How Investors Can Bet on Rising Natural-Gas Prices
While crude-oil prices have been rising since March, natural-gas prices have held steady. The well-known mathematical relationship between these two energy sources suggests that prices for one of them -- most likely natural gas -- are out of whack. If so, shares of companies that explore for and produce natural gas could be worth snapping up.
Here's how the math works: A barrel of oil produces 5.8 million British thermal units of energy. So, in theory, a barrel of oil should cost roughly six times as much as natural gas, which is priced in million-Btu increments. In reality, the price gap is usually wider because oil can be easily shipped all over the world, while natural gas is harder to transport. In futures trading, a barrel of oil, on average, fetches about nine times as much as a million Btu's of gas.
Lately, though, the gap has been much wider. In June 24 trading on the New York Mercantile Exchange, futures contracts for July delivery of oil closed at $68.67, about 18 times the $3.76 price of a natural-gas futures contract. Earlier in July, the ratio was 18, its widest margin since 1991. This seems to suggest that eventually some combination of rising gas prices and falling oil prices will bring the ratio closer to a normal level. "Watching that Btu-equivalence ratio makes a lot of sense right now, especially because it is at such an extreme," says Kent Croft, manager of the Croft Value fund, which owns several firms that produce natural gas.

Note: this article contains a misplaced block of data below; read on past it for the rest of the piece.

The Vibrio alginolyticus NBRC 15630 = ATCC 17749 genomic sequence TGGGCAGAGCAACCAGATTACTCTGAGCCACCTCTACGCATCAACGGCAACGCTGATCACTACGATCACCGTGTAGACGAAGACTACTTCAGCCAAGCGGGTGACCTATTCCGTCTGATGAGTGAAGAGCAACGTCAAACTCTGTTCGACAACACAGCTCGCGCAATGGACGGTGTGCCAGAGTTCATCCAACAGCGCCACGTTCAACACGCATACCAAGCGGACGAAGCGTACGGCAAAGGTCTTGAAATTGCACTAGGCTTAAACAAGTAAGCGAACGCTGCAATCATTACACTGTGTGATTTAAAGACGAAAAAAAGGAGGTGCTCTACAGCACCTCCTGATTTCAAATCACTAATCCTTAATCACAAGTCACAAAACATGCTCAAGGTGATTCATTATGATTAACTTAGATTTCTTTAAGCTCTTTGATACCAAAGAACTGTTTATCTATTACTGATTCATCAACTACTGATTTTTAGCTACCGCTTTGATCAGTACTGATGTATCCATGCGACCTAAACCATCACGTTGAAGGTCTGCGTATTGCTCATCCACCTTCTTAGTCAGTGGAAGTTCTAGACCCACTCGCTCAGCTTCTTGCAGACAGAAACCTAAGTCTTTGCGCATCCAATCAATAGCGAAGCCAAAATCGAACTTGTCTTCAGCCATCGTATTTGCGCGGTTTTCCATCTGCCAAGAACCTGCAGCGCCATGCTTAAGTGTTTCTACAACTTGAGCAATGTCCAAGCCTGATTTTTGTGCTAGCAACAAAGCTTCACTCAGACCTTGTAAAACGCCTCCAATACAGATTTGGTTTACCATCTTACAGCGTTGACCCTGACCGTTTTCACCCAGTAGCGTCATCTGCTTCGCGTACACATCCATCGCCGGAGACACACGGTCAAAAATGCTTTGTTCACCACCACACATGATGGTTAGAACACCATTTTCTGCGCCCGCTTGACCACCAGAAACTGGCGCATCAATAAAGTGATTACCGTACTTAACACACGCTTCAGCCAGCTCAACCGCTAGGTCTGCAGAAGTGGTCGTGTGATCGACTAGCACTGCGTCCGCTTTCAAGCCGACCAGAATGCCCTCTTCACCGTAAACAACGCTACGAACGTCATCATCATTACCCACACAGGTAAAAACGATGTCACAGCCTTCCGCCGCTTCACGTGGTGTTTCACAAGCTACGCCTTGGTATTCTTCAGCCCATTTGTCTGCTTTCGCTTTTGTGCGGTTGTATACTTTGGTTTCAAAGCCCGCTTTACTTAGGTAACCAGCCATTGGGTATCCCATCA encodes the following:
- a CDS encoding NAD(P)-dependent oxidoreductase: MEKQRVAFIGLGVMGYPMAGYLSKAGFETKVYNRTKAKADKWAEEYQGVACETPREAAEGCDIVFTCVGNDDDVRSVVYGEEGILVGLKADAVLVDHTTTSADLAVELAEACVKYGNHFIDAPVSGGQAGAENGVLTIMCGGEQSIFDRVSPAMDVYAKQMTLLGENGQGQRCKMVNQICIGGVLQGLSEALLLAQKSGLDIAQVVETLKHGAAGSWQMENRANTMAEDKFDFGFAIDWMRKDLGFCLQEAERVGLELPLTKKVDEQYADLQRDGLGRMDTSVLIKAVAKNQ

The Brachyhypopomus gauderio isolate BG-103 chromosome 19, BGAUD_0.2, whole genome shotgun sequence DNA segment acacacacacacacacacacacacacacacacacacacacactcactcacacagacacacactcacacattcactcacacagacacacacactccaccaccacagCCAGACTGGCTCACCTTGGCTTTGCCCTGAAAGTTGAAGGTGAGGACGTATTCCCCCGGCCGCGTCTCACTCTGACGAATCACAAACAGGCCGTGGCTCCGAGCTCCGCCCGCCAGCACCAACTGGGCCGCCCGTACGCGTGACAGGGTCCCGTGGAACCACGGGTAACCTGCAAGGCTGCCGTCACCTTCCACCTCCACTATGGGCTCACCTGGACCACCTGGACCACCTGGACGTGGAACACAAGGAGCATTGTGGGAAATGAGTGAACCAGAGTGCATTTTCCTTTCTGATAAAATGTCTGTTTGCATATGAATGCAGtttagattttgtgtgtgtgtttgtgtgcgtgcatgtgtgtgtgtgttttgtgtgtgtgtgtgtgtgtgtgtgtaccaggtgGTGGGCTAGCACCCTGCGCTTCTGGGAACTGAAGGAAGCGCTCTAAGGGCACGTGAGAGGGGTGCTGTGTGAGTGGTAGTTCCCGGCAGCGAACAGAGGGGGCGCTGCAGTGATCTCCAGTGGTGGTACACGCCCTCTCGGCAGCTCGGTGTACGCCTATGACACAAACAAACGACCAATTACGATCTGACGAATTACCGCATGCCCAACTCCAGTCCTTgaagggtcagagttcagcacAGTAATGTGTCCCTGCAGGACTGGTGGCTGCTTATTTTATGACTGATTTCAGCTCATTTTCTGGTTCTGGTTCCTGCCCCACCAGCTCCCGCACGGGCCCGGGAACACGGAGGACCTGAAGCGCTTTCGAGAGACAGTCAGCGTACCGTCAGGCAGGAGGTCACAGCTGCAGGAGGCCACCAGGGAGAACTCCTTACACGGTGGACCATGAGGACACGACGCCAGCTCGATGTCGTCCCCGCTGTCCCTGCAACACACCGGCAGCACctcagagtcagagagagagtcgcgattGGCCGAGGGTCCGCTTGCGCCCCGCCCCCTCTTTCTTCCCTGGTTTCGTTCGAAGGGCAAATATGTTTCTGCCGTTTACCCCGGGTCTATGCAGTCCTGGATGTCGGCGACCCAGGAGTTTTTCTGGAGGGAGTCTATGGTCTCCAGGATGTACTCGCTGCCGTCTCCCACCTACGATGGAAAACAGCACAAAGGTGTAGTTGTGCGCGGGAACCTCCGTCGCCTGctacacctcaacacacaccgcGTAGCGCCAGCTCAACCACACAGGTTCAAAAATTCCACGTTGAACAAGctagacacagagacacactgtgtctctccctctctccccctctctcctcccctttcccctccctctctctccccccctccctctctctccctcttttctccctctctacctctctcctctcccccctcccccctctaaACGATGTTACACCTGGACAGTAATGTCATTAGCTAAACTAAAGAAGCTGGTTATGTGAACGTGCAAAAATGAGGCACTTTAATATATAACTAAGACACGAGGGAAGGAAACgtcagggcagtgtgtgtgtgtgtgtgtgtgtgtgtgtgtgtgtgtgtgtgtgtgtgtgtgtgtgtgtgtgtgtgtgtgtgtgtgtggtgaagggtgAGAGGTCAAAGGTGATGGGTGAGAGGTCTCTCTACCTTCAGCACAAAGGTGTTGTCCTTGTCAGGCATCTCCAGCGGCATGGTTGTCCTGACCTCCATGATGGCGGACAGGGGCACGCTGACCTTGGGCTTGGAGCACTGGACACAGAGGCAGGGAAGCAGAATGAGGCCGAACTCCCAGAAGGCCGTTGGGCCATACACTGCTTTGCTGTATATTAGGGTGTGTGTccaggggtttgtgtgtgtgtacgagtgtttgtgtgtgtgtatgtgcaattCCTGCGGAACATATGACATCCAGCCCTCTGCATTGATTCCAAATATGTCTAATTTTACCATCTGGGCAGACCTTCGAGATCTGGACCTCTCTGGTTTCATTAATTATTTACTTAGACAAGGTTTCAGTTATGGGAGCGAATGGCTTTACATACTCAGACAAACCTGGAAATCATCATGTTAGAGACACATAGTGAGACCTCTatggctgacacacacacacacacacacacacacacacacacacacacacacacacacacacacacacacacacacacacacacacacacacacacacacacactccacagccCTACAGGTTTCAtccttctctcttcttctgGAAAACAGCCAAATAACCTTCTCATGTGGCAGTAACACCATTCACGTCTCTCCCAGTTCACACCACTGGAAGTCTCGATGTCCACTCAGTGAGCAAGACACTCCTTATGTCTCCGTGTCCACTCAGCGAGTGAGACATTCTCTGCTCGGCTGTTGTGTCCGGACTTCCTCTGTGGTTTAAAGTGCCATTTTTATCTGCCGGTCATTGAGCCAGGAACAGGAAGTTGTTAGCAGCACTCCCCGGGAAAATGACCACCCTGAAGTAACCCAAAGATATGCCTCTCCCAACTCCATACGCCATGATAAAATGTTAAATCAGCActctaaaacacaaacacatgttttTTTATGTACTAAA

The likeliest scenario is that natural-gas prices will rise, given that oil prices have already surged more than 60% since March. Gas prices, meanwhile, have been flat since then, and are down by two-thirds since the summer of 2008.
But there's no telling when this convergence might occur, and there are signs that, in the short run, we won't see the price of natural gas rise much, if at all. That's largely because there is a glut of gas. In mid June, inventories of gas in underground storage were 32% higher than a year ago and 23% higher than their five-year average, according to the Energy Department. The excess supply can be blamed on unusually cool spring weather -- about one-third of gas supplies are used to generate electricity that powers air conditioners, among other things. The recession, which has curtailed manufacturing, is also contributing to the glut. Industrial companies consume another third of gas supplies.
Another factor depressing prices: A report in June indicated that the U.S. has about 100 years' supply of natural gas at current production levels. That is about 35% greater than the previous estimate.
Still, patient investors should view these near-term developments as seeds of an eventual resurgence of natural gas. In gas, as in other commodities, a glut usually leads to steep cuts in production, which eventually cause supply squeezes and higher prices.
Some firms that have decided the current price of gas makes it uneconomical to drill for more have already cut production. EnCana (symbol ECA), Canada's largest oil-and-gas producer, said in June that it had shut down wells producing a couple of hundred million cubic feet of gas a day.